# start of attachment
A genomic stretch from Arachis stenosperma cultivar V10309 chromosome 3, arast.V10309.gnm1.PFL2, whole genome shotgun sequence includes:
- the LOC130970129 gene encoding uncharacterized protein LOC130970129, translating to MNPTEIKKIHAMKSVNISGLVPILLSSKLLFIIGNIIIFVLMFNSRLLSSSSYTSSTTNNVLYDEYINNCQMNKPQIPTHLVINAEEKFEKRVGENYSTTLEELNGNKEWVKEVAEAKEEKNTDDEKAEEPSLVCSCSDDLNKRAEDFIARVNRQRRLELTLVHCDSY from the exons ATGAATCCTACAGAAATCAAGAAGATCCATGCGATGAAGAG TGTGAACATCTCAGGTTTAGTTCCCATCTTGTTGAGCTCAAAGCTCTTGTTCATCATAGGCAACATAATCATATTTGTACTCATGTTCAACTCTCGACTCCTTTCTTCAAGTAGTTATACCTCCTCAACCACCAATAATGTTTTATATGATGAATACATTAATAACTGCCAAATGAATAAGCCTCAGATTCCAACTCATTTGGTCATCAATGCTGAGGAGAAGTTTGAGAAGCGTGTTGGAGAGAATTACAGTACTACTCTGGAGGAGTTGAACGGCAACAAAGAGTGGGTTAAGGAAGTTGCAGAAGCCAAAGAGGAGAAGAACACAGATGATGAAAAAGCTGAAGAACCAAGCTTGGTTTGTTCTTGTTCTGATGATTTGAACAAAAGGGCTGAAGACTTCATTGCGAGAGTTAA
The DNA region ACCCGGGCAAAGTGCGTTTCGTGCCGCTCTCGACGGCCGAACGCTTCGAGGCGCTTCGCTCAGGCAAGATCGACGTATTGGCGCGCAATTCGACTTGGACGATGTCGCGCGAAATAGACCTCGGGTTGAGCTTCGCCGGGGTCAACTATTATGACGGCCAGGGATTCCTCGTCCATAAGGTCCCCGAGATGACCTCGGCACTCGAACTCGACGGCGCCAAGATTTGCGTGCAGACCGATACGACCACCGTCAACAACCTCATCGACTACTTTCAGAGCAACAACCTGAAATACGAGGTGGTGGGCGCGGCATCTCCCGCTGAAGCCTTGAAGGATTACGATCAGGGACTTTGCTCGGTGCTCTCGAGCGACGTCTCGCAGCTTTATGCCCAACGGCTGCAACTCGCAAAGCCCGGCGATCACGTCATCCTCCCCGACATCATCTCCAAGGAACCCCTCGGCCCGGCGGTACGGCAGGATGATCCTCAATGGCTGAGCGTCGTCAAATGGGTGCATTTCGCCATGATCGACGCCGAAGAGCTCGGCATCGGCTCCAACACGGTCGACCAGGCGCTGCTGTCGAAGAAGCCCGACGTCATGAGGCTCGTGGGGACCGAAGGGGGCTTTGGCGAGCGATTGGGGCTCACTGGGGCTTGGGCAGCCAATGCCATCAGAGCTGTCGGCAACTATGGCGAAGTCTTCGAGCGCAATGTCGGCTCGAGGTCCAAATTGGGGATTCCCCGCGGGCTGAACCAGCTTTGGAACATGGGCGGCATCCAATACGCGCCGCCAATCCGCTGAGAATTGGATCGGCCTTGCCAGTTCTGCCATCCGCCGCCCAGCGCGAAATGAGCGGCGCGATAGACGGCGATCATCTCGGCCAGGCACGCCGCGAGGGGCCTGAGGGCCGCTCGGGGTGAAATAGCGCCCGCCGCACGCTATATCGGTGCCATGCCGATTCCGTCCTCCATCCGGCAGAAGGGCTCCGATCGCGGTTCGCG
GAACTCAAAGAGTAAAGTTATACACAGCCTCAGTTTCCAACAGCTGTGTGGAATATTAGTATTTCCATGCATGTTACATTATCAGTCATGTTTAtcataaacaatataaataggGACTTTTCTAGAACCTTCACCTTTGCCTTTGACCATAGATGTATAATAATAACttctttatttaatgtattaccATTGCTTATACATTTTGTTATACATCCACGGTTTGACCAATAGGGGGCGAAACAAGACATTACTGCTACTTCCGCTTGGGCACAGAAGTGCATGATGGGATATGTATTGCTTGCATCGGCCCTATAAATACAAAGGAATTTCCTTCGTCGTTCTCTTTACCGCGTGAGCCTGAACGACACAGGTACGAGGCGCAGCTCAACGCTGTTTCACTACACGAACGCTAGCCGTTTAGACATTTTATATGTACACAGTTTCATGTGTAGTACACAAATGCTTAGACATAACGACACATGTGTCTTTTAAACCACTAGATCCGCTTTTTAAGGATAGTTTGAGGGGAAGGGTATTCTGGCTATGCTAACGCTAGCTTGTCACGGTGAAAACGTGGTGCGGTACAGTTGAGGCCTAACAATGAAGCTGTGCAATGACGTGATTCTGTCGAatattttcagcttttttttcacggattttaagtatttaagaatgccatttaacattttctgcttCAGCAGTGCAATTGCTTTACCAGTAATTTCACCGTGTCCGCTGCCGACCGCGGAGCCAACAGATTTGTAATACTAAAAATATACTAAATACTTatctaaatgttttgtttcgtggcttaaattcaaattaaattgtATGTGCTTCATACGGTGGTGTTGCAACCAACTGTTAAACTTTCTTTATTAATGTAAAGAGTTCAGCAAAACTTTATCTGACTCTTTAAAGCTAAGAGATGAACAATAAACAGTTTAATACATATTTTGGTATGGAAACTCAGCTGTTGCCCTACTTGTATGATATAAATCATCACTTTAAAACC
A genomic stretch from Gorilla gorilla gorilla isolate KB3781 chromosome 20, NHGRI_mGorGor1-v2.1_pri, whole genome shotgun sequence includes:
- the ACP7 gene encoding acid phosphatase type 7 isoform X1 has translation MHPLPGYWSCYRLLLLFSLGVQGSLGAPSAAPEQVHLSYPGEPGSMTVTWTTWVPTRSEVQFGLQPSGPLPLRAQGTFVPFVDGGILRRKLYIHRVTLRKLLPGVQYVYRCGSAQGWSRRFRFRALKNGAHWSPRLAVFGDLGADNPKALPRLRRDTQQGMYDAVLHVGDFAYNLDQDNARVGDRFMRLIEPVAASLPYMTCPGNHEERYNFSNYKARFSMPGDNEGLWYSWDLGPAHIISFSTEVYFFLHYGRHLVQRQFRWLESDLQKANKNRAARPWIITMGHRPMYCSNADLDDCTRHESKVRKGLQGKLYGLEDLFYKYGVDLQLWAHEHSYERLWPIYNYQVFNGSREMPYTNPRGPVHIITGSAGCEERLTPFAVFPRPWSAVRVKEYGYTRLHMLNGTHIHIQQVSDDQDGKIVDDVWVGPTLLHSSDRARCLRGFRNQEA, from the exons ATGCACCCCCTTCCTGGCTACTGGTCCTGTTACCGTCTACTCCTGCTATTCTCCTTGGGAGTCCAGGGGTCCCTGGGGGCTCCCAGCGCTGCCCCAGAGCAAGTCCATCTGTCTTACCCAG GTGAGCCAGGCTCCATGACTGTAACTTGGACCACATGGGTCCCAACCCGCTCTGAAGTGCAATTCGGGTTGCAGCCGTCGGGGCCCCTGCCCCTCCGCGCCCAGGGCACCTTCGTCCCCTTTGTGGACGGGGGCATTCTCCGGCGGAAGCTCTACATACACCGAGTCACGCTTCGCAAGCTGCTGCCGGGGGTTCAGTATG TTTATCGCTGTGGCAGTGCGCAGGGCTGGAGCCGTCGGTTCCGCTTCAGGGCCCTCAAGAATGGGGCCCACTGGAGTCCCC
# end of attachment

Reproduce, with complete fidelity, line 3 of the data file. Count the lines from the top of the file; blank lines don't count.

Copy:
The DNA region ACCCGGGCAAAGTGCGTTTCGTGCCGCTCTCGACGGCCGAACGCTTCGAGGCGCTTCGCTCAGGCAAGATCGACGTATTGGCGCGCAATTCGACTTGGACGATGTCGCGCGAAATAGACCTCGGGTTGAGCTTCGCCGGGGTCAACTATTATGACGGCCAGGGATTCCTCGTCCATAAGGTCCCCGAGATGACCTCGGCACTCGAACTCGACGGCGCCAAGATTTGCGTGCAGACCGATACGACCACCGTCAACAACCTCATCGACTACTTTCAGAGCAACAACCTGAAATACGAGGTGGTGGGCGCGGCATCTCCCGCTGAAGCCTTGAAGGATTACGATCAGGGACTTTGCTCGGTGCTCTCGAGCGACGTCTCGCAGCTTTATGCCCAACGGCTGCAACTCGCAAAGCCCGGCGATCACGTCATCCTCCCCGACATCATCTCCAAGGAACCCCTCGGCCCGGCGGTACGGCAGGATGATCCTCAATGGCTGAGCGTCGTCAAATGGGTGCATTTCGCCATGATCGACGCCGAAGAGCTCGGCATCGGCTCCAACACGGTCGACCAGGCGCTGCTGTCGAAGAAGCCCGACGTCATGAGGCTCGTGGGGACCGAAGGGGGCTTTGGCGAGCGATTGGGGCTCACTGGGGCTTGGGCAGCCAATGCCATCAGAGCTGTCGGCAACTATGGCGAAGTCTTCGAGCGCAATGTCGGCTCGAGGTCCAAATTGGGGATTCCCCGCGGGCTGAACCAGCTTTGGAACATGGGCGGCATCCAATACGCGCCGCCAATCCGCTGAGAATTGGATCGGCCTTGCCAGTTCTGCCATCCGCCGCCCAGCGCGAAATGAGCGGCGCGATAGACGGCGATCATCTCGGCCAGGCACGCCGCGAGGGGCCTGAGGGCCGCTCGGGGTGAAATAGCGCCCGCCGCACGCTATATCGGTGCCATGCCGATTCCGTCCTCCATCCGGCAGAAGGGCTCCGATCGCGGTTCGCG